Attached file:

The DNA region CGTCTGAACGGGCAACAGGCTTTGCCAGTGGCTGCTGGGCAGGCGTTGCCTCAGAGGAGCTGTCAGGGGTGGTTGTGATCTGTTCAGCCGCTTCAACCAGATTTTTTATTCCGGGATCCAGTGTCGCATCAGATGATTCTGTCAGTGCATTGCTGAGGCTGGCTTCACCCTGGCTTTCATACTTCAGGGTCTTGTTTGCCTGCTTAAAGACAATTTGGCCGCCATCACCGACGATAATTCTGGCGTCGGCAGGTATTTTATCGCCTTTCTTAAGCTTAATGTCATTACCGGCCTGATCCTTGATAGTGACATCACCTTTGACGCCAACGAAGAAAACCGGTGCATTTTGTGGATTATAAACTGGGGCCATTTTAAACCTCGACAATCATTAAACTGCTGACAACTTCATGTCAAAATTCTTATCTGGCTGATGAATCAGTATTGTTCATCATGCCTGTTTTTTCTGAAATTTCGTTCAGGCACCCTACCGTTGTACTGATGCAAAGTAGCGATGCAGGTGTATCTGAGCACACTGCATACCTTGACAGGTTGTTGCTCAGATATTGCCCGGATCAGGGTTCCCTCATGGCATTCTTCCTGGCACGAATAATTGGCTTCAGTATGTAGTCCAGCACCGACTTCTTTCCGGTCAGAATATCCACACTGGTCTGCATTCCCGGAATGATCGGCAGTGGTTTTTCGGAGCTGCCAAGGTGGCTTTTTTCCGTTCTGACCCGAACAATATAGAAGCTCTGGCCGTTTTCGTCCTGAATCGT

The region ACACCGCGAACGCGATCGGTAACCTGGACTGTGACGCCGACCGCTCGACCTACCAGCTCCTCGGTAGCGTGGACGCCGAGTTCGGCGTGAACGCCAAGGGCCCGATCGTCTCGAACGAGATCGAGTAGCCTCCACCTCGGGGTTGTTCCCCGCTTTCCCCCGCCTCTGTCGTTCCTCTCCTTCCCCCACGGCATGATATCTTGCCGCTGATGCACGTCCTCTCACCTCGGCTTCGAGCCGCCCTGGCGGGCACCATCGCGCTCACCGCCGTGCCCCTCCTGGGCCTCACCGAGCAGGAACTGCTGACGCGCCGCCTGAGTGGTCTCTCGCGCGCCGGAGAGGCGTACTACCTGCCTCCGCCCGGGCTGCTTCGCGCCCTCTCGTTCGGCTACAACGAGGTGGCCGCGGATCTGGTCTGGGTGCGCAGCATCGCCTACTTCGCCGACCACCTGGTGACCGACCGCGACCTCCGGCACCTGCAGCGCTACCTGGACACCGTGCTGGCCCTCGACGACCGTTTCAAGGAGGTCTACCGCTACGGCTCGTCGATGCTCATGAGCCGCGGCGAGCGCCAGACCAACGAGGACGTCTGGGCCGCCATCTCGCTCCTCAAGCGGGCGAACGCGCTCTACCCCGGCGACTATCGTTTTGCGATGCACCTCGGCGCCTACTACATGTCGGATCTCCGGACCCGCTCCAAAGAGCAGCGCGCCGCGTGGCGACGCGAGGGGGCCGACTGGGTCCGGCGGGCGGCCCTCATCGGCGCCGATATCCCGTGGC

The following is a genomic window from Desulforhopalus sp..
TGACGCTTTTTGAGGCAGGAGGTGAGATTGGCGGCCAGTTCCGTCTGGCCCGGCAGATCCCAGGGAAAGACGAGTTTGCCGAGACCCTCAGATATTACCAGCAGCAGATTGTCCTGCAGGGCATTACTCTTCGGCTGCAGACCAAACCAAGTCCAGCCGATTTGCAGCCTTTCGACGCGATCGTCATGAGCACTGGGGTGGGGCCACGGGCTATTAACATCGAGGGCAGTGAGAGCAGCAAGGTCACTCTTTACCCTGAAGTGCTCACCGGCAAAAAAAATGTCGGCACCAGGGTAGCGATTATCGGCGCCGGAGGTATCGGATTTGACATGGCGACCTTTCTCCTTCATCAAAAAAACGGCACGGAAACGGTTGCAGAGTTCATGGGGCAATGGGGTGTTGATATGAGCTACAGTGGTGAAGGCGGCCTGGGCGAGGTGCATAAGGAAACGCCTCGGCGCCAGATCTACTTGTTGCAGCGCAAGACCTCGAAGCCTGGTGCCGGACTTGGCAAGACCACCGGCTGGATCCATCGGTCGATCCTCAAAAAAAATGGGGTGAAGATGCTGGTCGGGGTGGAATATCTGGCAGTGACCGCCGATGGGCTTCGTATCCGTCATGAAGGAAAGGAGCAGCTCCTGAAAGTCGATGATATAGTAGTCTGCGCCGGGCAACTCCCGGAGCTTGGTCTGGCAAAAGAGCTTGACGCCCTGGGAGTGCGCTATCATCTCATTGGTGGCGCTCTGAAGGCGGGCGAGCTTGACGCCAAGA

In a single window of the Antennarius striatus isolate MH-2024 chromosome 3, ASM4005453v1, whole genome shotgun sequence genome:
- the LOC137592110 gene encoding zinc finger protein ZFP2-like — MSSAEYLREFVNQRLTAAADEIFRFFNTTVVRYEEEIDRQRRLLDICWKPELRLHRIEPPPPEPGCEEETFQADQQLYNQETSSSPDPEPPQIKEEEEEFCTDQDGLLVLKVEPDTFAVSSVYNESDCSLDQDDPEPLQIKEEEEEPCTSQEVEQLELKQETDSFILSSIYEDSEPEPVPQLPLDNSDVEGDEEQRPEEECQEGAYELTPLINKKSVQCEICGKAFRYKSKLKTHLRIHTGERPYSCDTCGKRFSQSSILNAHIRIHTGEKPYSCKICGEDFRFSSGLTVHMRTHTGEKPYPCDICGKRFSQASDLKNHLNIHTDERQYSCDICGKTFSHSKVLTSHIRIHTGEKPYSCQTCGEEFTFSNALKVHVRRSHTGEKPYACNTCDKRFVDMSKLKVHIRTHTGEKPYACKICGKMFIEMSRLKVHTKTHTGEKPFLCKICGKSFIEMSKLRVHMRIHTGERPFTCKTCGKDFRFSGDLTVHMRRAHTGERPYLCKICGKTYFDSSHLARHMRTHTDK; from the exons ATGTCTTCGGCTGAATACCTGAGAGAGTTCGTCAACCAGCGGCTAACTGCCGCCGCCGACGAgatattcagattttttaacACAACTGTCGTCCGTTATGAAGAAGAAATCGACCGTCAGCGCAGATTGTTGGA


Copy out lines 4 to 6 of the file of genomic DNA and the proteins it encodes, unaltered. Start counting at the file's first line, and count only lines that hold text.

TGACGCTTTTTGAGGCAGGAGGTGAGATTGGCGGCCAGTTCCGTCTGGCCCGGCAGATCCCAGGGAAAGACGAGTTTGCCGAGACCCTCAGATATTACCAGCAGCAGATTGTCCTGCAGGGCATTACTCTTCGGCTGCAGACCAAACCAAGTCCAGCCGATTTGCAGCCTTTCGACGCGATCGTCATGAGCACTGGGGTGGGGCCACGGGCTATTAACATCGAGGGCAGTGAGAGCAGCAAGGTCACTCTTTACCCTGAAGTGCTCACCGGCAAAAAAAATGTCGGCACCAGGGTAGCGATTATCGGCGCCGGAGGTATCGGATTTGACATGGCGACCTTTCTCCTTCATCAAAAAAACGGCACGGAAACGGTTGCAGAGTTCATGGGGCAATGGGGTGTTGATATGAGCTACAGTGGTGAAGGCGGCCTGGGCGAGGTGCATAAGGAAACGCCTCGGCGCCAGATCTACTTGTTGCAGCGCAAGACCTCGAAGCCTGGTGCCGGACTTGGCAAGACCACCGGCTGGATCCATCGGTCGATCCTCAAAAAAAATGGGGTGAAGATGCTGGTCGGGGTGGAATATCTGGCAGTGACCGCCGATGGGCTTCGTATCCGTCATGAAGGAAAGGAGCAGCTCCTGAAAGTCGATGATATAGTAGTCTGCGCCGGGCAACTCCCGGAGCTTGGTCTGGCAAAAGAGCTTGACGCCCTGGGAGTGCGCTATCATCTCATTGGTGGCGCTCTGAAGGCGGGCGAGCTTGACGCCAAGA

In a single window of the Antennarius striatus isolate MH-2024 chromosome 3, ASM4005453v1, whole genome shotgun sequence genome:
- the LOC137592110 gene encoding zinc finger protein ZFP2-like — MSSAEYLREFVNQRLTAAADEIFRFFNTTVVRYEEEIDRQRRLLDICWKPELRLHRIEPPPPEPGCEEETFQADQQLYNQETSSSPDPEPPQIKEEEEEFCTDQDGLLVLKVEPDTFAVSSVYNESDCSLDQDDPEPLQIKEEEEEPCTSQEVEQLELKQETDSFILSSIYEDSEPEPVPQLPLDNSDVEGDEEQRPEEECQEGAYELTPLINKKSVQCEICGKAFRYKSKLKTHLRIHTGERPYSCDTCGKRFSQSSILNAHIRIHTGEKPYSCKICGEDFRFSSGLTVHMRTHTGEKPYPCDICGKRFSQASDLKNHLNIHTDERQYSCDICGKTFSHSKVLTSHIRIHTGEKPYSCQTCGEEFTFSNALKVHVRRSHTGEKPYACNTCDKRFVDMSKLKVHIRTHTGEKPYACKICGKMFIEMSRLKVHTKTHTGEKPFLCKICGKSFIEMSKLRVHMRIHTGERPFTCKTCGKDFRFSGDLTVHMRRAHTGERPYLCKICGKTYFDSSHLARHMRTHTDK; from the exons ATGTCTTCGGCTGAATACCTGAGAGAGTTCGTCAACCAGCGGCTAACTGCCGCCGCCGACGAgatattcagattttttaacACAACTGTCGTCCGTTATGAAGAAGAAATCGACCGTCAGCGCAGATTGTTGGA